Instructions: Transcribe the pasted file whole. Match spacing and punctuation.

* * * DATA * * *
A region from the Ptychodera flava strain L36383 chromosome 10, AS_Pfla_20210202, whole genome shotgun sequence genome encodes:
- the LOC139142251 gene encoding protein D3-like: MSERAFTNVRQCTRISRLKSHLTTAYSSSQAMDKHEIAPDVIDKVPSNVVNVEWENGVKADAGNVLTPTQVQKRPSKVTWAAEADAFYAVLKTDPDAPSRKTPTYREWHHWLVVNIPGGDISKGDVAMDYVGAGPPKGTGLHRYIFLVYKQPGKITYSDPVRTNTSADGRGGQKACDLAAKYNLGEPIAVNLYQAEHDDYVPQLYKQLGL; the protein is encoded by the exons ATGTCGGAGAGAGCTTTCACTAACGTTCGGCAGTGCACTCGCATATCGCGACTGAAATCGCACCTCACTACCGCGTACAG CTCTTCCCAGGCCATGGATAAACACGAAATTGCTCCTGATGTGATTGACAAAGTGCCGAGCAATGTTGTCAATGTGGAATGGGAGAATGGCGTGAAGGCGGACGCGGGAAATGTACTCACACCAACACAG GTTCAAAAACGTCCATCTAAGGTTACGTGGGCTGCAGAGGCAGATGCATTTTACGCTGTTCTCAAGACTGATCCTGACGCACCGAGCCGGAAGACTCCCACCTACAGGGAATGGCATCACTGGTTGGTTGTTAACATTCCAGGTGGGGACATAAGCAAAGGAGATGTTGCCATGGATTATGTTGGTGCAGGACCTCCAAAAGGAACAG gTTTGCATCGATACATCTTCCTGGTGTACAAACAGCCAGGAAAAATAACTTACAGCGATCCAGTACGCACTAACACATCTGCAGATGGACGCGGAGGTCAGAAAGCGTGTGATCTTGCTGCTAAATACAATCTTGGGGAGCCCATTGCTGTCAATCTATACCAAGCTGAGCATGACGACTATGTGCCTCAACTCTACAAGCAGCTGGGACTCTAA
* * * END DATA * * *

A region from the Ptychodera flava strain L36383 chromosome 10, AS_Pfla_20210202, whole genome shotgun sequence genome encodes:
- the LOC139142251 gene encoding protein D3-like: MSERAFTNVRQCTRISRLKSHLTTAYSSSQAMDKHEIAPDVIDKVPSNVVNVEWENGVKADAGNVLTPTQVQKRPSKVTWAAEADAFYAVLKTDPDAPSRKTPTYREWHHWLVVNIPGGDISKGDVAMDYVGAGPPKGTGLHRYIFLVYKQPGKITYSDPVRTNTSADGRGGQKACDLAAKYNLGEPIAVNLYQAEHDDYVPQLYKQLGL; the protein is encoded by the exons ATGTCGGAGAGAGCTTTCACTAACGTTCGGCAGTGCACTCGCATATCGCGACTGAAATCGCACCTCACTACCGCGTACAG CTCTTCCCAGGCCATGGATAAACACGAAATTGCTCCTGATGTGATTGACAAAGTGCCGAGCAATGTTGTCAATGTGGAATGGGAGAATGGCGTGAAGGCGGACGCGGGAAATGTACTCACACCAACACAG GTTCAAAAACGTCCATCTAAGGTTACGTGGGCTGCAGAGGCAGATGCATTTTACGCTGTTCTCAAGACTGATCCTGACGCACCGAGCCGGAAGACTCCCACCTACAGGGAATGGCATCACTGGTTGGTTGTTAACATTCCAGGTGGGGACATAAGCAAAGGAGATGTTGCCATGGATTATGTTGGTGCAGGACCTCCAAAAGGAACAG gTTTGCATCGATACATCTTCCTGGTGTACAAACAGCCAGGAAAAATAACTTACAGCGATCCAGTACGCACTAACACATCTGCAGATGGACGCGGAGGTCAGAAAGCGTGTGATCTTGCTGCTAAATACAATCTTGGGGAGCCCATTGCTGTCAATCTATACCAAGCTGAGCATGACGACTATGTGCCTCAACTCTACAAGCAGCTGGGACTCTAA